Triggering receptor expressed on myeloid cells (TREM)-1, a cell surface receptor expressed at high levels on several immune cells such as polymorphonuclear neutrophils, macrophages, and monocytes, plays a vital role in innate and adaptive immune responses (Bouchon et al., 2000). TREM-1 activation increases the release of IL-6, TNFα, and macrophage inflammatory protein-2 as well as polymorphonuclear neutrophil infiltration (Lagler et al., 2009); while TREM-2 may function as a negative regulator in the inflammatory response (Sun et al., 2013). So far, the expression of TREMs is an interesting and as yet unexplored player in OT. In this study, neutrophil infiltration and the expression levels of TREM-1, IL-33, and ST2 increased in the eyes of both B6 and BALB/c mice, and the IL-1β level was increased in B6 mice after ocular T. gondii infection, TREM-1 plays a role in regulating neutrophil chemotaxis in acute infectious diseases and is a potential biomarker for the diagnosis of infectious diseases (Cao et al., 2017). TREM-1 alters neutrophil infiltration by stimulating AKT activation and NADPH oxidase-2-dependent superoxide release (Baruah et al., 2019). Blockage of TREM-1 expressed on neutrophils and monocytes/macrophages decreases the activation of neutrophils and monocytes/macrophages and mRNA expressions of inflammation-associated genes in alcoholic liver disease of mouse model (Tornai et al., 2019). IL-1β may play an important role in regulating the host’s immune defense against T. gondii infection (Chang et al., 1990). It has been reported that IL-33 is released by damaged or necrotic cells, leading to activation of the immune system by ST2/IL-33 signaling (Moussion et al., 2008; Liew et al., 2010). ST2 increases the Th2 reaction and resistance to P. aeruginosa keratitis (Huang et al., 2007). Our previous study found that IL-33/ST2 axis may involve in the regulation of immunopathology of OT in Kunming mice (Tong and Lu, 2015). In the present study, our data demonstrated that both TREM-1 and neutrophil infiltration are essential to T. gondii-stimulated ocular inflammatory response, and there were significant positive correlation between the mRNA expressions of TREM-1 and proinflammatory cytokine (IL-1β) in the eyes of B6 mice, and between TREM-1 and IL-33/ST2 in the eyes of both T. gondii-infected B6 and BALB/c mice. However, there were significantly higher numbers of neutrophil infiltration and higher levels of TREM-1, IL-1β, and IL-33/ST2 in the eyes of susceptible B6 mice after ocular T. gondii infection, which indicate that upregulated TREM-1 may promote inflammation through increased neutrophil recruitment and inflammatory cytokine production in the eyes of susceptible B6 mice.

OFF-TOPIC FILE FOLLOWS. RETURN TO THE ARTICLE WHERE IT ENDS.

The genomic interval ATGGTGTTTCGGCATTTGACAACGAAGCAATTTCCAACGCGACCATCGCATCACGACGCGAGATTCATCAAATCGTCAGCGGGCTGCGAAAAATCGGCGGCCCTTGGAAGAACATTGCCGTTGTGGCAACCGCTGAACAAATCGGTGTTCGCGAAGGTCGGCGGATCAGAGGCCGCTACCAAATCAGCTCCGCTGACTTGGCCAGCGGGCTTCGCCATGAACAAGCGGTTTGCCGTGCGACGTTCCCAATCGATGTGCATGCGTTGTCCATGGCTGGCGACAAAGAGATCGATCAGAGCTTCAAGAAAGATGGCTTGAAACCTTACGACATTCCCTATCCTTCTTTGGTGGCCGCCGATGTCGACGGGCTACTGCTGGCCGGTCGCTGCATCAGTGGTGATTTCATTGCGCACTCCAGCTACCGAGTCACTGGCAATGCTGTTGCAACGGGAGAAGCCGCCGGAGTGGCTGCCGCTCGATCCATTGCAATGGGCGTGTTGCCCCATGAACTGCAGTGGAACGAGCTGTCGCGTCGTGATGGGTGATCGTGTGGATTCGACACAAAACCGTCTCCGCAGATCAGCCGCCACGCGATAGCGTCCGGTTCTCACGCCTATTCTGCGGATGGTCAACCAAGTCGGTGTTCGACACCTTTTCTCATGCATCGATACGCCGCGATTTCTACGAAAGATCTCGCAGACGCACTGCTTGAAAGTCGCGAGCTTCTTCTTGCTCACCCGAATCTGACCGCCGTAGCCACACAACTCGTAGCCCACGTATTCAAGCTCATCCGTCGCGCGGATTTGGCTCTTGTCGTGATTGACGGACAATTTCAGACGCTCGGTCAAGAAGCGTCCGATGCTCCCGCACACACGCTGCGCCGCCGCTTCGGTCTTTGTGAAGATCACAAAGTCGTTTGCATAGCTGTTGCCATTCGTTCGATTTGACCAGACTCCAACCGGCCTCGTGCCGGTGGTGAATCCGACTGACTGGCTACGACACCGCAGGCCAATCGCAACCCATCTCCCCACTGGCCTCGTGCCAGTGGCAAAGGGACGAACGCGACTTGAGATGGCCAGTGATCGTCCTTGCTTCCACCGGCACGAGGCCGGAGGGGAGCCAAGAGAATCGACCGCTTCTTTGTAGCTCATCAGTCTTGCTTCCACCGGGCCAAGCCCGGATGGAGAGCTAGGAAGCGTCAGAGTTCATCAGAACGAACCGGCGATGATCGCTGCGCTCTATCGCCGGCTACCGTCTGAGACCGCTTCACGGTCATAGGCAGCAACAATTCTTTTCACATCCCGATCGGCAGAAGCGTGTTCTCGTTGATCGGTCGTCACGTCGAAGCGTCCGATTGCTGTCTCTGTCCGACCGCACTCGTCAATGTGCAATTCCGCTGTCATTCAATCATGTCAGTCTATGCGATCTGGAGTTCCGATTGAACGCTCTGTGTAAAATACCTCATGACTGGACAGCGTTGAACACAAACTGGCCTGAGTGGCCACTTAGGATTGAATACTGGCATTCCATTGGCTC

Multiple TLRs contribute to host innate immunity to T. gondii infection, and different TLRs can induce distinctive immune responses to T. gondii (Sturge et al., 2013; Han et al., 2014). Our data showed that the expression levels of TLRs (including TLR2, TLR4, TLR5, TLR7, TLR9, TLR11, TLR12, and TLR13) were significantly elevated in the eyes of both B6 and BALB/c mice infected with T. gondii through the ocular route. Besides, the levels of TLR11, TLR12, and TLR13 were significantly higher in susceptible B6 mice than those in resistant BALB/c mice, while TLR9 level was significantly higher in resistant BALB/c mice than that in B6 mice. During acute infection, T. gondii induces a protective immunity that is mainly Th1 cellular immune response (Denkers and Gazzinelli, 1998). After oral T. gondii infection, TLR-9 is crucial for an effective Th1-type immune response in mice (Minns et al., 2006). T. gondii profilin recognized by TLR11/12 can induce an inflammatory response, and it can also induce innate and adaptive immune responses (Hedhli et al., 2016). In the current study, we observed that the pathological role of TREM-1 in OT may be associated with the expressions of TLR9/TLR11 in T. gondii-infected B6 mice, and associated with the expressions of TLR3/TLR9/TLR13 in T. gondii-infected BALB/c mice, suggesting a possibly correlation between TREM-1 and TLR genes during acute OT. It has been reported that after infection with P. aeruginosa, TREM-1 mRNA expressions were significantly increased in both human and mouse corneas, which contribute to amplifying corneal inflammation in P. aeruginosa keratitis by regulating TLR signaling and immune responses (Wu et al., 2011). Our data suggest that TLR3, TLR9, TLR11, TLR12, and TLR13 may play different roles during ocular T. gondii infection.
This study has provided evidences that following ocular T. gondii infection, increased neutrophil infiltration was consistent with the increase of TREM-1 expression in the eyes of both T. gondii-infected B6 and BALB/c mice, and significant correlations existed between TREM-1 and IL-1β/TLR9/TLR11/IL-33/ST2 in the eyes of B6 mice and existed between TREM-1 and TLR3/TLR9/TLR13/IL-33/ST2 in the eyes of BALB/c mice, which are possibly related to the ocular immunopathology. However, the functions of TREM-1 and the aforementioned genes related to T. gondii-induced immune and inflammatory responses in OT on different background of mice need to be further investigated.
Data Availability Statement
The raw data supporting the conclusions of this manuscript will be made available by the authors, without undue reservation, to any qualified researcher.
Animal studies were conducted according to protocols approved by the Animal Experimentation Ethics Committee of Zhongshan School of Medicine on Laboratory Animal Care at Sun Yat-sen University (No. 2016-081), China.